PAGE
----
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CSA #17

Dear CSA-ers,

This week’s Preassembled Bag will contain Lovelock, Fennel, Malabar Spinach, Cherry Tomatoes, Mixed Cucumbers, Green Onions, Dill and Basil. Orders may now be placed on the online market at:

Yesterday’s Summer Solstice marks the longest day of the year and the official beginning of Summer. From this point onward, daylight hours will grow shorter. This signals the time to produce abundantly for many of our vegetables, particularly eggplants and peppers (which will start gracing the online market in a couple of weeks). As this email is being written some much-needed rain is falling on the farm. Though we utilize water efficient irrigation techniques, there is no substitute for the fresh water that falls from the sky. This time of year, it settles the dust in the air, and everything seems to green up with such vibrance after a good rain. We are thankful.

The beginning of Summer also marks the beginning of planning for Fall and Winter, a task the team will embark upon Monday. It takes a lot of planning to keep an abundant and diverse mixture of vegetables growing, harvested, and available for you through the online market. This process is always some combination of tedious, stressful, and fun. We will dwell on the fun aspect of it though. There are a number of plants we didn’t have the opportunity to grow this Spring that we’re excited to bring back for the Fall, as well as some new ones we want to try. In particular, we’ve heard a lot of feedback lamenting the absence of Bok Choy and Tatsoi from Spring baskets; these are definitely coming back. We’re also going to try for more significant plantings of Cauliflower, Romanesco, and Celery. If you’ve got any suggestions or requests for Fall and Winter vegetables, this is the time to reach out! Seeding begins soon, and believe it or not, these crops will go in the ground at the peak of summer heat in July and August.

You’ve known it was coming, and now it’s here! This week’s featured vegetable is the tomato! You’ve probably heard that the tomato is a fruit, and while that is true, it’s not a very interesting fact because any crop with seeds is technically a fruit (cucumbers, zucchini, peppers- all fruits). What is interesting about tomatoes is their history. Tomatoes come from a very tiny desert region of Central America where the wild plant grows as an unassuming sprawling vine with tiny pea sized berries. At some point prior to recorded history someone walked a handful of these tiny berries to South America, planted the seeds, and began the domestication of one of the world’s most popular vegetables. In the early 1500s, the Spanish conquistadors encountered the Mesoamerican empires growing tomatoes, liked the vegetable, and disseminated the seeds throughout Europe and all the Spanish colonies. Now tomatoes are grown all over the world.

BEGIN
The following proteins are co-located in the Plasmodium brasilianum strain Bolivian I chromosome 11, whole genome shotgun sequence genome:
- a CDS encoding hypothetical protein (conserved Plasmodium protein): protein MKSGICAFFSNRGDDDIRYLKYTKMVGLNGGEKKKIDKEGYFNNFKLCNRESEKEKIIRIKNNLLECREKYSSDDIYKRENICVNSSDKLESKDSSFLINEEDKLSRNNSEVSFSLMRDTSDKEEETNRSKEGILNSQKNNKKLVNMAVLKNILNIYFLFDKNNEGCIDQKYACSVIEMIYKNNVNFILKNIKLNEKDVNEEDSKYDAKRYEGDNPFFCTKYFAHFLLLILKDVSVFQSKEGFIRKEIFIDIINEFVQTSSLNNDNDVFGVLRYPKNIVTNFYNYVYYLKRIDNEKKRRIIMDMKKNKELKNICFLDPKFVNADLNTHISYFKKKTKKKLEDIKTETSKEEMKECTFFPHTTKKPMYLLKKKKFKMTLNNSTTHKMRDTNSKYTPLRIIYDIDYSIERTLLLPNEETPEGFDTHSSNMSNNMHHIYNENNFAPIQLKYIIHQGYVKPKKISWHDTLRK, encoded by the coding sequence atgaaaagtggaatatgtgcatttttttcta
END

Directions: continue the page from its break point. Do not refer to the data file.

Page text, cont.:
Their history has two important implications on the modern-day cultivation of this crop. The first is that, at heart, the tomato is a desert plant; and the second is that the plant was domesticated from relatively few wild individuals, so it is severely inbred. Summarily, this is why tomatoes are difficult to grow. They have little deep genetic diversity to impart disease resistance, and the humid and rainy conditions of Eastern North America are less than ideal. For this reason all our tomatoes are grown in high tunnels, where we can protect the foliage from overhead water. This simulates their desert climate and helps prevent the maladies they are susceptible to. Eating tomatoes is delicious and healthy. They have lots of Vitamin C and lycopene, which may improve one’s immune system and reduce cardiovascular risks. They are also the basis for tons of recipes. This year, we’re growing two varieties of cherry tomatoes, ‘Sakura’ (round red), and ‘Starlight’ (elongated yellow). We’ve also got a significant planting of ‘Speckled Roman’ (a red and yellow striped, heirloom paste tomato), and trialing 3 heirloom slicers which may be offered sporadically. We hope you enjoy all of them!

As always, we want to thank you for being a part of our farm. It brings us joy to be involved with our community’s growth in both sustainability and food security. Your support makes growing food organically in West Kentucky possible. Thank you.

The Magney Legacy Ridge Farm Team